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Doctor challenges dismissal for prayer and ‘whistleblowing’

by
03 April 2012

by Madeleine Davies

SWNS

SWNS

A HOSPITAL doctor claimed that he was dismissed for being a “whistle­blower”, and for emailing a prayer to colleagues, a tribunal in Birmingham heard last week.

Dr David Drew (above), a paediatri­cian, who was dismissed from Walsall Manor Hospital in December 2010, said that he had been made to feel like a “religious maniac” after being asked not to use religious references in his profes­sional communications. He is claim­ing unfair dismissal.

But the then chief executive of the hospital, Sue James, told the tribunal on Thursday of last week that Dr Drew’s religious references were “highly marginal” in the investiga­tion that preceded his dismissal, and claimed that he had produced a “toxic environment” at the hospital.

In 2008, Dr Drew raised concerns about practices on the paediatric ward at the hospital, and reported that children had been sexually as­saulted. He also expressed concerns about a consultant who allowed a child to go home despite the presence of suspicious injuries. The child was killed a week later by his stepfather.

An investigation into Dr Drew’s conduct led to an independent re­view, which made a series of recommendations, including one that he “refrain from using religious ref­erences in his professional communications, verbal or written”.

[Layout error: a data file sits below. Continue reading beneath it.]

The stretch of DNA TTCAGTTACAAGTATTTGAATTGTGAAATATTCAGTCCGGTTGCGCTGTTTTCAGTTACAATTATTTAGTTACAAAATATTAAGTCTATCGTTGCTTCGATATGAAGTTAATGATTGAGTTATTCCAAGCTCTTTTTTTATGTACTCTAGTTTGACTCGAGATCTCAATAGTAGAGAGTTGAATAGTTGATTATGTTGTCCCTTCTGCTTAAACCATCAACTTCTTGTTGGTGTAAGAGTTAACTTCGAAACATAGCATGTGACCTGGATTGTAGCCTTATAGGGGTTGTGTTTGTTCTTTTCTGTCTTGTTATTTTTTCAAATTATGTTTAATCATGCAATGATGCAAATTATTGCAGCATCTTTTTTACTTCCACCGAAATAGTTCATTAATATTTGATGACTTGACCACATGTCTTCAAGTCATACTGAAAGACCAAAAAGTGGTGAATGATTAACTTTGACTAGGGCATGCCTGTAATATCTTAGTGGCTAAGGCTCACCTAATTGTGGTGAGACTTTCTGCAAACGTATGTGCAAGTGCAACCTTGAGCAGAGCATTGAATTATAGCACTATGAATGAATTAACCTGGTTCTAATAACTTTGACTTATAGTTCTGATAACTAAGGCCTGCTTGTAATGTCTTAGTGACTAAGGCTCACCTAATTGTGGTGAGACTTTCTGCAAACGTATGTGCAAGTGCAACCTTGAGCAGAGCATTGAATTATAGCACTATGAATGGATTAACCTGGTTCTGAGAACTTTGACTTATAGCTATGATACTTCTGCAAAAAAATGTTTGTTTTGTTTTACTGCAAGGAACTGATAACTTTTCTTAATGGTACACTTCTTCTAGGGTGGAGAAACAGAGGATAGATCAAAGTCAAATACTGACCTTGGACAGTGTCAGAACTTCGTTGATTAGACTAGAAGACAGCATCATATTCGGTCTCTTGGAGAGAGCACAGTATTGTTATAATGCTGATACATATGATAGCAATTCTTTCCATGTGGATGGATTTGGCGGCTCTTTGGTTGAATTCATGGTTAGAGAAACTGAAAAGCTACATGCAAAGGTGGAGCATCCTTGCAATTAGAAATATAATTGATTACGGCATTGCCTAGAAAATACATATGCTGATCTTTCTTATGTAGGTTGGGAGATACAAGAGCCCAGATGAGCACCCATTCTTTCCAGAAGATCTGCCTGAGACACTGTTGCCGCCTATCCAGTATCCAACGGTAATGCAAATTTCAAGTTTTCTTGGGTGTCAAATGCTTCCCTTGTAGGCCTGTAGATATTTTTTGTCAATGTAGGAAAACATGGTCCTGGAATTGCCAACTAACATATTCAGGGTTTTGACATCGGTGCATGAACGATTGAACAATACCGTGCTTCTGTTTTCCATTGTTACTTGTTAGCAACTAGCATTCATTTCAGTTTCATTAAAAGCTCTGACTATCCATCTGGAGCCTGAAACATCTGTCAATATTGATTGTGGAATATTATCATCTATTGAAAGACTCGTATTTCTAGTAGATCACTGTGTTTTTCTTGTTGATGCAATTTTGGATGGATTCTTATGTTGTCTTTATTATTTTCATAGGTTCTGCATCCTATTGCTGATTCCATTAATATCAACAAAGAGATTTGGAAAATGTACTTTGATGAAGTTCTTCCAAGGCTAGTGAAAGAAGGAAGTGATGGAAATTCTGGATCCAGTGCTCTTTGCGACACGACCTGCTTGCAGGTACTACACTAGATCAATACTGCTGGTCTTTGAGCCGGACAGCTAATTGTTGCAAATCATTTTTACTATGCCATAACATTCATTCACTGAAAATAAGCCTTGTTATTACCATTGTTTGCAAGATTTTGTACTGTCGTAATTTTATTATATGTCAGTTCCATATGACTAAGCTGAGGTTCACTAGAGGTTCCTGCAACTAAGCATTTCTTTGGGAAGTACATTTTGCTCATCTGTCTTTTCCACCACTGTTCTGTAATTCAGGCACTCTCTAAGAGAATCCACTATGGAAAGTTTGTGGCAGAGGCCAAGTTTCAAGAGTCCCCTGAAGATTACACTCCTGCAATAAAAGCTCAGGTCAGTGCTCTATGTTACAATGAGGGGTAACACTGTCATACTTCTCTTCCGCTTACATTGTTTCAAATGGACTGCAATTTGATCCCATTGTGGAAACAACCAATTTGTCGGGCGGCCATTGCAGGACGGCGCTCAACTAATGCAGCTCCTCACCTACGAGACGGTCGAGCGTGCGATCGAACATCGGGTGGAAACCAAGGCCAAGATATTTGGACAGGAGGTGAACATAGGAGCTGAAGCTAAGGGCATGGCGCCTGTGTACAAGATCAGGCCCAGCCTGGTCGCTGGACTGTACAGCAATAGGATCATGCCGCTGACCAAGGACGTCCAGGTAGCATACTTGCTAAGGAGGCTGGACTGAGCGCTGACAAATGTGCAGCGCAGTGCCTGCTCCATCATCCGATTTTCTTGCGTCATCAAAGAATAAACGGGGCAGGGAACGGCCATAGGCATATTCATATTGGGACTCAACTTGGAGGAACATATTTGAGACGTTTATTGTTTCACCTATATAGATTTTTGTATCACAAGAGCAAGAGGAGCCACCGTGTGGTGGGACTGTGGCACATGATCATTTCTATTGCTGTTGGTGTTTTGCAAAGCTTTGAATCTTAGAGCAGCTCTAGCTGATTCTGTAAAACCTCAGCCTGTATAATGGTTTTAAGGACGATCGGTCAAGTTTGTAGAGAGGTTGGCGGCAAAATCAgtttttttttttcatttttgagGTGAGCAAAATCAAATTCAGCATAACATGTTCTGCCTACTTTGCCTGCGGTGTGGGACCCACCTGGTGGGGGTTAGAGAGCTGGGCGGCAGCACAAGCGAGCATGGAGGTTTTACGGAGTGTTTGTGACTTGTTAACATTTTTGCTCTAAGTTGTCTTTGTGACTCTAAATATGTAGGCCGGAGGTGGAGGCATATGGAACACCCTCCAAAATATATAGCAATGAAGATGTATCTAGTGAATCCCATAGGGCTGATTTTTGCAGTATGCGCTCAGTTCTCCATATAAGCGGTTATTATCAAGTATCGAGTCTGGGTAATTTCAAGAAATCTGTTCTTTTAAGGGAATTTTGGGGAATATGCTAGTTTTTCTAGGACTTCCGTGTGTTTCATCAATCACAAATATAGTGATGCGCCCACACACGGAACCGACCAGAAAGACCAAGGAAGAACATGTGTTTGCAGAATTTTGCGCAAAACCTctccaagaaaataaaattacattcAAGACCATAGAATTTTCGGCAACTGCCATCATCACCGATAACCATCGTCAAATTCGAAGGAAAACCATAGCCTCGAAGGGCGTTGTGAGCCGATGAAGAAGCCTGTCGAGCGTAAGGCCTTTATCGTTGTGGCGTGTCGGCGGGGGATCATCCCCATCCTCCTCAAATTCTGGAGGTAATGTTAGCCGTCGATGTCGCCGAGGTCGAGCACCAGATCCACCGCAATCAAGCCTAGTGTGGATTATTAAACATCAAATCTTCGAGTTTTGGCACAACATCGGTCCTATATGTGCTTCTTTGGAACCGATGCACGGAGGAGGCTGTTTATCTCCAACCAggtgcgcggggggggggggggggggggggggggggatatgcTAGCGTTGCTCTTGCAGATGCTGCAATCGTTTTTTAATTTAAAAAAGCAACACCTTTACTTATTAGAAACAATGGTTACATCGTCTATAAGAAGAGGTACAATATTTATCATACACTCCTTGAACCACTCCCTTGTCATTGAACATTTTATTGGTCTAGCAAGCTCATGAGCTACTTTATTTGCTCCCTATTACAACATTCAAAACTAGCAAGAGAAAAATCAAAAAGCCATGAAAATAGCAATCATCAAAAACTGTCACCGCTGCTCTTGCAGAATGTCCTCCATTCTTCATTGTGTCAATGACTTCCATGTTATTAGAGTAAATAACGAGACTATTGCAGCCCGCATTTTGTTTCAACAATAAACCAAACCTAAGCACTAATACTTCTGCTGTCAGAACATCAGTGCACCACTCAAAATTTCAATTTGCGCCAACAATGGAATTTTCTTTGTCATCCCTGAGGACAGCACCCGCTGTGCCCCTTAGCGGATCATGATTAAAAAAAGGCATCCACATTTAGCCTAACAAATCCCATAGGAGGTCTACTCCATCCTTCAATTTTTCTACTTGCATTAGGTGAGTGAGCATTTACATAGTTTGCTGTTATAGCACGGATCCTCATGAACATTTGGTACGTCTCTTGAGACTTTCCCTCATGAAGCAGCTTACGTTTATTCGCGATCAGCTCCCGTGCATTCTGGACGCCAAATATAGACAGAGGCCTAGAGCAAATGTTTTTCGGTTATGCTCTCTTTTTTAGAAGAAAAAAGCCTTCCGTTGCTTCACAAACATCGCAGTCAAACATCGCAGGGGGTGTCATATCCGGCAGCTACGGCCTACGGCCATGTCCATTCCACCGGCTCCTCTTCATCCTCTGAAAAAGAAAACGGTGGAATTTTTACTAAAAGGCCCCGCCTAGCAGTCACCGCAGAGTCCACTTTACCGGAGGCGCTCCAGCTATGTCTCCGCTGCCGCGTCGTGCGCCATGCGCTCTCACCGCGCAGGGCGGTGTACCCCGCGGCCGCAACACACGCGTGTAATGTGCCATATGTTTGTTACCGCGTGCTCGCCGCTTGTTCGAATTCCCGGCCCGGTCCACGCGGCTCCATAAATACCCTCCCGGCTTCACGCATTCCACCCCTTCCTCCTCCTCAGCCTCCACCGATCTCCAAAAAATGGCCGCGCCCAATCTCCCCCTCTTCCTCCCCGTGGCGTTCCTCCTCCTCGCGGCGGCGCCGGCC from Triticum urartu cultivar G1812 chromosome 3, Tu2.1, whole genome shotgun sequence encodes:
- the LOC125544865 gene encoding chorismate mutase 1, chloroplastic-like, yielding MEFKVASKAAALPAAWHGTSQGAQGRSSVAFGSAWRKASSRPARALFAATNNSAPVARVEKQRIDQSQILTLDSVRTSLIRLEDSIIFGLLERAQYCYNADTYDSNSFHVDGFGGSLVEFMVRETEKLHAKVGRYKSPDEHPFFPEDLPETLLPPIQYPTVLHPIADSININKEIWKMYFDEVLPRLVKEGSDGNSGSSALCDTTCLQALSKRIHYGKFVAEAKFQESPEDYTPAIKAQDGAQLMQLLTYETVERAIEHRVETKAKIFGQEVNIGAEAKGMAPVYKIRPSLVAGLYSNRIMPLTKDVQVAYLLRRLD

He had previously emailed a prayer by St Ignatius Loyola to colleagues. He prefaced it, he said, with the words: “I find this a personal inspiration in my frail imperfect efforts to serve my patients, their families and our department.” He also sent a text to a colleague to wish him a “peaceful Christmas”.

“While [he] may regard such messages as benign [the colleague] per­ceived them as aggressive and un­welcome intrusions into his private time,” the hospital’s report said.

The tribunal heard that Dr Drew refused to accept the recommend­ations of the independent review. He said that he had asked for clarifica­tion about the religious references.

“If the trust wanted me to behave in a different way, they should give me some explanation,” Dr Drew told the tribunal. “The allegation that I have forced my religion on to other people, that I am some kind of religious maniac, was made worse by the fact that they told me there was no need for me to understand what this is all about.”

Mrs James said that her relation­ship with Dr Drew was “taking up one day of my personal time a week”.

The hospital said that it accepted that Dr Drew was an excellent doctor, but cited a breakdown in trust as the cause of his dismisal. It accepted that his religious references had not caused offence.

The hearing continues.

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